Apple’s iPhone remains by far the top-selling smartphone while Android is still the leading mobile operating system. This means that the mobile sweepstakes seems to have stabilized with two clear winners.
This does not imply that the mobility race is over–not by any means. Windows Phone is still in the early going, and BlackBerry has generated some positive buzz that could presage a revival of its fortunes. Moreover, the race is not just about phone handsets: Tablet devices are a distinct marketplace. And new technologies wait in the wings, notably Google Glass and Apple’s broadly hinted-at iWatch.
A Two-Horse Race in the Smartphone Market
Having made all those provisos, Apple and Android–in slightly different ways–share dominance over the mobile phone handset market.
As Charlie Osborne reports at CNET, Apple’s iPhone remains the leading handset by a wide margin, commanding 39.2 percent of the market. In fact–and notably–the iPhone’s market share increased by 1.4 percent in the three months from February through April. By comparison, its share in the previous three months was 37.8 percent.
In solid second place is Samsung, with an even 22 percent of the market. It too registered growth, up by 0.6 percent from 21.4 percent in the previous three months. No other manufacturer registered in double digits, and the next three in order (HTC, Motorola, and LG) all showed slippage in market share.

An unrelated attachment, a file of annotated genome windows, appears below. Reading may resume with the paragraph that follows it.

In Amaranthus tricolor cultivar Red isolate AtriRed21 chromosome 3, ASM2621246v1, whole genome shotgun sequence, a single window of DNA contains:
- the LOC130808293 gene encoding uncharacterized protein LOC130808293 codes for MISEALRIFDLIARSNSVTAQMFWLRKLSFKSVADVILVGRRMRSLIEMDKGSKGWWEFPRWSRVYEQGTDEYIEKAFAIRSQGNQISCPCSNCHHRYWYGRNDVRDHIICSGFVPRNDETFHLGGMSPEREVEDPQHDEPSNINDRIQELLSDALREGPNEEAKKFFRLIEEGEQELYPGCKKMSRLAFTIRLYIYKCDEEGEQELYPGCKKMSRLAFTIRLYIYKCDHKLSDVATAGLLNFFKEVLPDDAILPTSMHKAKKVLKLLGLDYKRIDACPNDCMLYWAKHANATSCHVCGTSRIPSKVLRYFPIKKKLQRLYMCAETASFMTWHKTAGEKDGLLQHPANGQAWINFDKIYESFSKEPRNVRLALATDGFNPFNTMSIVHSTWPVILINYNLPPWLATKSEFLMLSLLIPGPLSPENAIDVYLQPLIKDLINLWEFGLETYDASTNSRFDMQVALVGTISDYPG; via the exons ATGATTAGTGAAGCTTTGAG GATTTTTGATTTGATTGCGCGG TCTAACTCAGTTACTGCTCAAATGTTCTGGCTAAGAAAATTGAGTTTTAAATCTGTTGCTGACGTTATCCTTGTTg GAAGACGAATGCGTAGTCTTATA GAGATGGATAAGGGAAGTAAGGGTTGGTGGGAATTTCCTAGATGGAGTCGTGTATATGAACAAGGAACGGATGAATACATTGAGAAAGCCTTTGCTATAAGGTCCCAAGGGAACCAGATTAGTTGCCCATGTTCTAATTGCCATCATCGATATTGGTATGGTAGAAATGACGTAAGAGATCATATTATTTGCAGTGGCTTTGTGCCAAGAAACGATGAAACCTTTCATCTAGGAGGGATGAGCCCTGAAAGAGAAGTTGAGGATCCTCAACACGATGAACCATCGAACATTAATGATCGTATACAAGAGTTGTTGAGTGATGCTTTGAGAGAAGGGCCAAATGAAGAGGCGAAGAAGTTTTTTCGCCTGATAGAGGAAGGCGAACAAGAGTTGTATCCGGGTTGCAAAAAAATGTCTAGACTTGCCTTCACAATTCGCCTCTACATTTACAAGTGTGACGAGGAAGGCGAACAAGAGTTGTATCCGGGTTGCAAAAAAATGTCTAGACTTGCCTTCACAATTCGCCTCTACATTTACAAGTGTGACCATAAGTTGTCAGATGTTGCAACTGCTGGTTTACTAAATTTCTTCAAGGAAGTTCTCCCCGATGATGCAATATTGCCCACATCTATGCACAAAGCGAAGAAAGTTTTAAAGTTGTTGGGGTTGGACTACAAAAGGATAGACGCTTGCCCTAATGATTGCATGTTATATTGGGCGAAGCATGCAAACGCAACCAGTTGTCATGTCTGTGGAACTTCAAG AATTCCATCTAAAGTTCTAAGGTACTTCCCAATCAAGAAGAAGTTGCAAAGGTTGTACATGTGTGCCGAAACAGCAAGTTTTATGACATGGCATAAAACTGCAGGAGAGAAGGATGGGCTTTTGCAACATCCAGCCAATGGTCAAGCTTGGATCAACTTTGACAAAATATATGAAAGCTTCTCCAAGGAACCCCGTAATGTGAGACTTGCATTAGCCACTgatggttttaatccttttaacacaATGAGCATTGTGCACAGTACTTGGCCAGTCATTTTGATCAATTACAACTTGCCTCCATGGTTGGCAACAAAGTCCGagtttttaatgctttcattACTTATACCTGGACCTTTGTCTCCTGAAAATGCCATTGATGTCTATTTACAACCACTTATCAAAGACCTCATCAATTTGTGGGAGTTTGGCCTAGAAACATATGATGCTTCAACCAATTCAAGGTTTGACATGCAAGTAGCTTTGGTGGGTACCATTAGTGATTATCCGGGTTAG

Comparing Apples and Oranges–or Androids
To be sure, comparing rival Android handset manufacturers to Apple is, well, an Apples-to-oranges (or at least Androids) comparison. If you want an iOS phone, there is only one place to go for it. And in Apple’s philosophy that is exactly the point. The device and its software are bound together in a single experience.
With Android, not so much. In fact, not even slightly as much. Even if you buy a “pure” Android phone, the experience will be shaped partly by the manufacturer. But at the same time, it is not clear that either individual manufacturers, or even Android itself, has anything like the brand presence (and mystique) of Apple.
Moreover, device sales (often subsidized by wireless carriers) do not tell the whole story. Usage statistics suggest that iPhone users make much more intensive use of their devices. Many Android devices are used simply as phones, their owners rarely if ever utilizing their Android capabilities. This may be changing, however, as Android strengthens its presence at the high end, offering devices that rival the iPhone in features and performance.
And in the big picture, it seems pretty clear that both Apple’s iOS and Android are here to stay and will retain their shared dominance of the smartphone market for some time to come.